Just a note on yesterday’s reading, as today I slept in after working until 2:30, then taking care of 21 cats.
So, if I subscribe to the concept that God wrote the Pentateuch, rather than Moses writing down what God told him to write, then there has to be a reason for both of the first chapters of Genesis. According to a Kabbalah class I took from a Chabad rabbi, God wrote the Torah, and then gave the written tablets to Moses. The 40 days were spent with Moses learning what the vowels were, because written Hebrew has no vowels.
The whole study of the language is a completely different and fascinating topic, bringing up such questions as, did the Jews have a written language prior to the Torah? We know that there is a hugely rich oral tradition passed down, generation to generation – which is how the Kabbalah, or oral tradition of the Torah, was passed down. The vowels didn’t start getting written down until between 200 BCE and 200 ACE, because the rabbis were afraid that the knowledge would be lost. Hence the general belief that Yeshua was one of the great rabbis of the time (he didn’t live long enough for them to consider him the Messiah). But this is a complete digression into another topic that fascinates me. Translations!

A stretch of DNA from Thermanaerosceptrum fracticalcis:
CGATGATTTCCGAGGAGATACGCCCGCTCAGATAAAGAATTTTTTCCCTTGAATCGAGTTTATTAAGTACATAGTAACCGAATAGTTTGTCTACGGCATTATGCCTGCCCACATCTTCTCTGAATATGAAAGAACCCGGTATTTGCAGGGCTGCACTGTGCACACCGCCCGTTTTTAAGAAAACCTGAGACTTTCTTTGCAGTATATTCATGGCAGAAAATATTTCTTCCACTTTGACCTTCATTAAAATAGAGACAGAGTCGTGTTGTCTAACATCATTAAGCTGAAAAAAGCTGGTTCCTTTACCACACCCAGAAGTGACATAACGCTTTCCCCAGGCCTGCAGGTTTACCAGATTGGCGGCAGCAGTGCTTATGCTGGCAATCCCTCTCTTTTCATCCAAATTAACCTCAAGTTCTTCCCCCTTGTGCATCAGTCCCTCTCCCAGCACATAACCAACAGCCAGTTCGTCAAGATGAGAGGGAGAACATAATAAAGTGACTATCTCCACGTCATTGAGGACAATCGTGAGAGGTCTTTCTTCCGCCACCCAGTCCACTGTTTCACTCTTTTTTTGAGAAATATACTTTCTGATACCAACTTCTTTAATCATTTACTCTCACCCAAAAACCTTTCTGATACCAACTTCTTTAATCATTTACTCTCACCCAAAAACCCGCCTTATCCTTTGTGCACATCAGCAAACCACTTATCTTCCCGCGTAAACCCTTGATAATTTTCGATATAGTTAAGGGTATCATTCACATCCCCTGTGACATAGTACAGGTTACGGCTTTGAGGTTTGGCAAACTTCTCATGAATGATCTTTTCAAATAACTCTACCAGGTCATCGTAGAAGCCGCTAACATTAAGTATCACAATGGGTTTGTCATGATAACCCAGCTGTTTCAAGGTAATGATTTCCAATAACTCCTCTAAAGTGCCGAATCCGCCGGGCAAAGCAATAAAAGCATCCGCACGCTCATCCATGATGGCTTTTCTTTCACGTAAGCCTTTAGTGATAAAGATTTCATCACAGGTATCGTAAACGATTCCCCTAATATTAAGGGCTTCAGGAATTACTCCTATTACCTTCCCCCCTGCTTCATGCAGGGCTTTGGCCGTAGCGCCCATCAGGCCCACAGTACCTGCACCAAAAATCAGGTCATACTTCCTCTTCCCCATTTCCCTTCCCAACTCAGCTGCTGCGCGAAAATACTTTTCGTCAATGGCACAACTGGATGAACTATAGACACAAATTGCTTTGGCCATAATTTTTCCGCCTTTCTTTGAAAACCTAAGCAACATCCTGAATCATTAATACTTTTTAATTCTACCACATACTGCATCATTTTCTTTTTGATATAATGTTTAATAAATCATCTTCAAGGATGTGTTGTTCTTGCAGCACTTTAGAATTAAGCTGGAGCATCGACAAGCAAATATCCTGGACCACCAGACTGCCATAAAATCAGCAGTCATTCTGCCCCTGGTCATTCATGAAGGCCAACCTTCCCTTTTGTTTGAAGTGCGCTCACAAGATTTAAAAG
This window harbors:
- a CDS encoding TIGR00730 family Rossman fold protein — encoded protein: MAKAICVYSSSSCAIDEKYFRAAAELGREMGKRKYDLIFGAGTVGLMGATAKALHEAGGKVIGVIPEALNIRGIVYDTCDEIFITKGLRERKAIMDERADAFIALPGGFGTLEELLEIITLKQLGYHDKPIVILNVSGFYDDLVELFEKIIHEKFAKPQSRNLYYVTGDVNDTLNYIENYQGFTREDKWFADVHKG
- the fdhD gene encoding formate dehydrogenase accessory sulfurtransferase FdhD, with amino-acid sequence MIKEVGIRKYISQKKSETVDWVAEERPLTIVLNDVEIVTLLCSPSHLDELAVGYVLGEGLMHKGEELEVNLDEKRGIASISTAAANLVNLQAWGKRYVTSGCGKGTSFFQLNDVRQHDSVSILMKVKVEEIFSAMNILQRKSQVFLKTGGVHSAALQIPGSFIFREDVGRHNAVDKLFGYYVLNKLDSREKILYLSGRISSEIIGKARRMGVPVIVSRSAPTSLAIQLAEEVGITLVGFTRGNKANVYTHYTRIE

In any case, I have to wonder what exactly the purpose of the two different chapters is. Again, going back to a Kabbalah class – this time taught by a reform rabbi – the reasoning is because of the initial creation of male and woman – or hesed (masculine) and gevurra (feminine). Those are two different things – one implying gender, one having more to do with the nature of gender division. According to the story, God created one being, half with hesed, half with gevurra, and split it down the middle to create two halves of one whole being. The problem was that with only masculine qualities the male sat quite still, did nothing, didn’t move; and the female, with only feminine qualities was expanding, ever reaching energy that grew out of control. Not wanting to destroy His creation, God banished the female (named Lilith) and added gevurra again to the male, this time splitting the physical form into two, carving out what has become the shapes males and females currently inhabit, giving a bit of hesed to the gevurra and a bit of gevurra to the hesed (think yin/yang symbol, or, if you’re like me – Reese’s cups <g>). To state that “woman” was carved from Adam’s rib is … sort of the picture you might get at that point. Both qualities are required in order for mankind, as a whole, to flourish, and for man (the generic, not the gender), as an individual, to thrive.
Now, of course, parts of the Oral Tradition of the Torah (Kabbalah) never made it into the written Torah, so this story has taken on the quality of myth over time. Other than thousands of years of Jewish oral tradition, we don’t have anything to confirm or deny the validity. So once again, it comes down to faith. What do we believe?